Aggregate and cement are being bought at source by the HS2 contractors, so there's a shortage for the home building market. It was plaster (and plasterboard) 14 months ago, so it's trying to spot the next shortage (like loo rolls!!!)

Brexit? Covid? HS2? Who knows, but it's not going in the right direction at the moment. Short term hopefully
 

Overlay

Well-Known Member
Same here, if you can get the parts or materials firstly, the second shot comes when you see the price, I have just purchased some chemicals they have gone up £27.00 pound per 500 gram pot, when i checked the batch numbers - same batch and code £108 hike in prices for nothing - rip off Britain at its best
 

enfieldspares

Well-Known Member

willie_gunn

Well-Known Member
This has little to do with Brexit - it is a problem globally, but particularly for Europe and the US.

Container freight rates from Asia to Europe and Asia to the US have gone up around 400% in the last 12 months. What was $2,000 per container is now over $8,000 and some companies are being quoted short-term spot container rates as high as $20,000. That is per container, remember.

This is a result of a combination of factors, including things like shortages of capacity as a result of the laying up of vessels, huge spikes in volume as the economies of the world start emerging from the pandemic, and the knock-on effect of disruptions like the Ever Given being stuck in the Suez Canal (agreement has only just been reached for the ship and its crew to be released).

On top of that, there is a chronic shortage of supply chain workers like truck drivers and warehouse operatives. This has been a crisis that was predicted years ago, with the average age of the European truck driver being over 44 and 20% of job vacancies being unfilled as far back as 2018/19. As we've shifted to online retail since March 2020 the problem has only worsened.

We live in the era of "I want it, I want it cheap, and I want it now". All we are doing right now is paying the price for what happens when things go out of kilter in global supply chains. For example the recent fire at Japanese plant of Renesas, the automotive semiconductor manufacturer, brought car production worldwide to pretty much a standstill.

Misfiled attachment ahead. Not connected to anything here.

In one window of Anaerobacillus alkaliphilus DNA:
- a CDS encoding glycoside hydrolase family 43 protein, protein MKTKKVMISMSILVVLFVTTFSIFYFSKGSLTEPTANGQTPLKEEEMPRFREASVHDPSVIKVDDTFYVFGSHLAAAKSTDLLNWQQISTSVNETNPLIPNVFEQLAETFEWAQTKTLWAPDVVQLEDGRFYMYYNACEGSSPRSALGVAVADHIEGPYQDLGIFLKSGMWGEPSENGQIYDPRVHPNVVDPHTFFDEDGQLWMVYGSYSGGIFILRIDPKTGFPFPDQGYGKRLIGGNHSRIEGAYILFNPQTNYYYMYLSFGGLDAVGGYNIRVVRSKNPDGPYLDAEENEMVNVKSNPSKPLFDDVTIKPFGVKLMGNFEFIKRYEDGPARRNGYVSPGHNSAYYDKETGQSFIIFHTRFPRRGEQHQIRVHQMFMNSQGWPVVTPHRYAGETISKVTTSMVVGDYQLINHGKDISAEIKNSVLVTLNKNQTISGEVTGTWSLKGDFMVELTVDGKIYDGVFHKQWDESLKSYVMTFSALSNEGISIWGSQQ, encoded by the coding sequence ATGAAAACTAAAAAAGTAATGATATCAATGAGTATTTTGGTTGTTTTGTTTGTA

The next big commodities to be hit will be plastic and rubber.

There are no short term fixes, unfortunately.
 
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Apthorpe

Well-Known Member
Hs2 is starving ready-mix plants up in Scotland. Price has.... View attachment 212712
It's not just HS2. The government's "solution" to the cladding crisis has effectively mandated that all the work on hundreds of thousands of flats must start at the same time, with consequent and entirely predictable effect on the costs of building materials, scaffolding and labour. All these projects, of course, being run and controlled by professional cretins (the public and social housing sector and govt.).
 

tozzybum

Well-Known Member
Yep just back from a weekend away ,at least 15 hotels advertising for all staff .Cooks ,waiters,cleaners etc ,pubs in the same boat.
Even lorry driving/ warehouse jobs at the motorway services .
My bug bear is all the crying for foreign workers visa ,what's wrong with paying a decent wage for British workers?
And yes you've got a shortage of UK drivers, so let the test centres catch up and use the uk military for 6 months.
Must be thousands of ex army/navy and airforce hgv drivers out there?
Time to pay the piper ,CBI ,less profit short time ,recruitment in the UK ,training in the UK.
Maybe real apprenticeships ?
 

willie_gunn

Well-Known Member
Even lorry driving/ warehouse jobs at the motorway services .

In no way meant as a dig at you, but this is sadly the problem we have in supply chain.

So many see the work we do as "even lorry driving/warehouse jobs" :(

Largely invisible to the consumer, the reality is that it is global supply chains and those who work in them that have kept people fed, clothed, and - yes - even vaccinated during the pandemic.

The biggest challenge is trying to convince youngsters that supply chain is a career, let alone one worth pursuing.